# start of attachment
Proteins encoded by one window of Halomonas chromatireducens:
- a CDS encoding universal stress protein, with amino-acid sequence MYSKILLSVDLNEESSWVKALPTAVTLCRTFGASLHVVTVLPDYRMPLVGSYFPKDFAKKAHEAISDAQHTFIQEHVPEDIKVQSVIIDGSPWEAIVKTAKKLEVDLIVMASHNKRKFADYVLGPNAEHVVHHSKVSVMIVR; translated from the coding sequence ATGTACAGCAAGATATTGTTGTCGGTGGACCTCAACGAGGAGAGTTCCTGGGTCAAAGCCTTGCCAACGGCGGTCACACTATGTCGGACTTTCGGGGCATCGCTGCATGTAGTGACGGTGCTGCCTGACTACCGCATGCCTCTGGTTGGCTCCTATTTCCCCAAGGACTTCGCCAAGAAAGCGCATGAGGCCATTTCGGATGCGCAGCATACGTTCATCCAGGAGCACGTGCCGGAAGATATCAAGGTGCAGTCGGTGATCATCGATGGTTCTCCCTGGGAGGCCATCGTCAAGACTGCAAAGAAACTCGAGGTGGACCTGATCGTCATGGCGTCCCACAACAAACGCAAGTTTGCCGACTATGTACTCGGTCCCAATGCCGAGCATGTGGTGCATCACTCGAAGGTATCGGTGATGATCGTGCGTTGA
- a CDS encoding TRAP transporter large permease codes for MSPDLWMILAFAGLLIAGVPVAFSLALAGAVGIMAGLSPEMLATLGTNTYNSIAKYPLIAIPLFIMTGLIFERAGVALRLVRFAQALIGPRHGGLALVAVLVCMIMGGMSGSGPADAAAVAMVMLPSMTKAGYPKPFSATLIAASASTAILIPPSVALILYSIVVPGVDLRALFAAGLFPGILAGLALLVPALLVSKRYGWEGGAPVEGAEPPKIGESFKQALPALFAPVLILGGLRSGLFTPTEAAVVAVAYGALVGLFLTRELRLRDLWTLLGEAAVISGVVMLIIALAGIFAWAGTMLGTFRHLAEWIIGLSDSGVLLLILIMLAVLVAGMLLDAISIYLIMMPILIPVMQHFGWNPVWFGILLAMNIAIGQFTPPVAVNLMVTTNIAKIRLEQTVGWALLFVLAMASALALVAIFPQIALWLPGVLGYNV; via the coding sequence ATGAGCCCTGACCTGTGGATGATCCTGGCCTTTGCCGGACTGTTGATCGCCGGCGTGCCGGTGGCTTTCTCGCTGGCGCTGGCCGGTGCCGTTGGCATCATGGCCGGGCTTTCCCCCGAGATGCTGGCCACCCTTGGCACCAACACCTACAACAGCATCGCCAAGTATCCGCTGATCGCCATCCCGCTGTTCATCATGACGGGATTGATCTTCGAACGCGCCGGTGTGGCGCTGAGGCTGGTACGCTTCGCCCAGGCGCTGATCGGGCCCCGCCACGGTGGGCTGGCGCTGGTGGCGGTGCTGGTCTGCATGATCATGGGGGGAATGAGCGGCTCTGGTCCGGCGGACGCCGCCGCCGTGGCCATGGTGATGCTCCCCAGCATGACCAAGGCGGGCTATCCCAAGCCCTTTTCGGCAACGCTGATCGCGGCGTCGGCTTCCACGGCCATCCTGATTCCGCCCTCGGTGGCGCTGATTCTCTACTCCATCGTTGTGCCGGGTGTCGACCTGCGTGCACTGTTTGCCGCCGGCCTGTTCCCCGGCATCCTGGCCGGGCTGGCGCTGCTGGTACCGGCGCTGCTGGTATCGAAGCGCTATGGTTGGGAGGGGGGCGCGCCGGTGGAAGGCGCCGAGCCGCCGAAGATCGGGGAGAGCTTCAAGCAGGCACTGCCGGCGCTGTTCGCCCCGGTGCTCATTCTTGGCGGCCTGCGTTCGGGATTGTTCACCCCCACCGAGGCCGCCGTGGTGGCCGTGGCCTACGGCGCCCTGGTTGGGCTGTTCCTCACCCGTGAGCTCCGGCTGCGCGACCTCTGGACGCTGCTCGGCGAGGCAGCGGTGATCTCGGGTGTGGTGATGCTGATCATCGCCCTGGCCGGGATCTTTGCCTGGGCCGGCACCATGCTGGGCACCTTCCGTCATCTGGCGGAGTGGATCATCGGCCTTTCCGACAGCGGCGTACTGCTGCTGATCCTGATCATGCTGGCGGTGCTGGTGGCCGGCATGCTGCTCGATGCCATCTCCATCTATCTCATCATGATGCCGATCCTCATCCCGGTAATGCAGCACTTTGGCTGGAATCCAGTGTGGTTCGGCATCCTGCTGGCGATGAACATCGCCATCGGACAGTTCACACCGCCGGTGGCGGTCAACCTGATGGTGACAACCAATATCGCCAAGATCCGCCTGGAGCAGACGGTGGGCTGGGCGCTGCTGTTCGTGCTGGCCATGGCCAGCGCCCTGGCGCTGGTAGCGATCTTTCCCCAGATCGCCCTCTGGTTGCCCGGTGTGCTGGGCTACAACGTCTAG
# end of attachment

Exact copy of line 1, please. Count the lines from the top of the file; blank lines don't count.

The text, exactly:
Proteins encoded by one window of Halomonas chromatireducens: